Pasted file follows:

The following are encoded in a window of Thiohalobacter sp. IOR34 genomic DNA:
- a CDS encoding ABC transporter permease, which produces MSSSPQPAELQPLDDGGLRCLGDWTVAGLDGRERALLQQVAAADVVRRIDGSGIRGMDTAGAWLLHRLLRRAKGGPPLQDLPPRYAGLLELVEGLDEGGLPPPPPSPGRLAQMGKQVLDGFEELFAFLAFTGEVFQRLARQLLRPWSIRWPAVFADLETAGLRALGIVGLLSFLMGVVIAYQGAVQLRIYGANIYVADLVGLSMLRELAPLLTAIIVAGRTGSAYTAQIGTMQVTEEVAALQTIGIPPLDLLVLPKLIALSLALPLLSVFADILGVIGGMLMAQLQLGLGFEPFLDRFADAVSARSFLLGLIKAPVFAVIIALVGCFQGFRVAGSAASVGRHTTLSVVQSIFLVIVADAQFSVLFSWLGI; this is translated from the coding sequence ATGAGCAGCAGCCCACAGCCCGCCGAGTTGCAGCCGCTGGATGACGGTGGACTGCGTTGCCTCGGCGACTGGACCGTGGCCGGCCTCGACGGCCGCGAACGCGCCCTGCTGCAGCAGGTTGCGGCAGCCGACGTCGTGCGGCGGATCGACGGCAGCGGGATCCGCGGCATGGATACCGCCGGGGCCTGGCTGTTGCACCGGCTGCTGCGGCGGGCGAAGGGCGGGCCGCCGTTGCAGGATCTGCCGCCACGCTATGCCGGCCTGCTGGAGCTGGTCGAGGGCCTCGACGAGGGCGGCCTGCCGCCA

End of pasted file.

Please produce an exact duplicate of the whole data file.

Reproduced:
The following are encoded in a window of Thiohalobacter sp. IOR34 genomic DNA:
- a CDS encoding ABC transporter permease, which produces MSSSPQPAELQPLDDGGLRCLGDWTVAGLDGRERALLQQVAAADVVRRIDGSGIRGMDTAGAWLLHRLLRRAKGGPPLQDLPPRYAGLLELVEGLDEGGLPPPPPSPGRLAQMGKQVLDGFEELFAFLAFTGEVFQRLARQLLRPWSIRWPAVFADLETAGLRALGIVGLLSFLMGVVIAYQGAVQLRIYGANIYVADLVGLSMLRELAPLLTAIIVAGRTGSAYTAQIGTMQVTEEVAALQTIGIPPLDLLVLPKLIALSLALPLLSVFADILGVIGGMLMAQLQLGLGFEPFLDRFADAVSARSFLLGLIKAPVFAVIIALVGCFQGFRVAGSAASVGRHTTLSVVQSIFLVIVADAQFSVLFSWLGI; this is translated from the coding sequence ATGAGCAGCAGCCCACAGCCCGCCGAGTTGCAGCCGCTGGATGACGGTGGACTGCGTTGCCTCGGCGACTGGACCGTGGCCGGCCTCGACGGCCGCGAACGCGCCCTGCTGCAGCAGGTTGCGGCAGCCGACGTCGTGCGGCGGATCGACGGCAGCGGGATCCGCGGCATGGATACCGCCGGGGCCTGGCTGTTGCACCGGCTGCTGCGGCGGGCGAAGGGCGGGCCGCCGTTGCAGGATCTGCCGCCACGCTATGCCGGCCTGCTGGAGCTGGTCGAGGGCCTCGACGAGGGCGGCCTGCCGCCA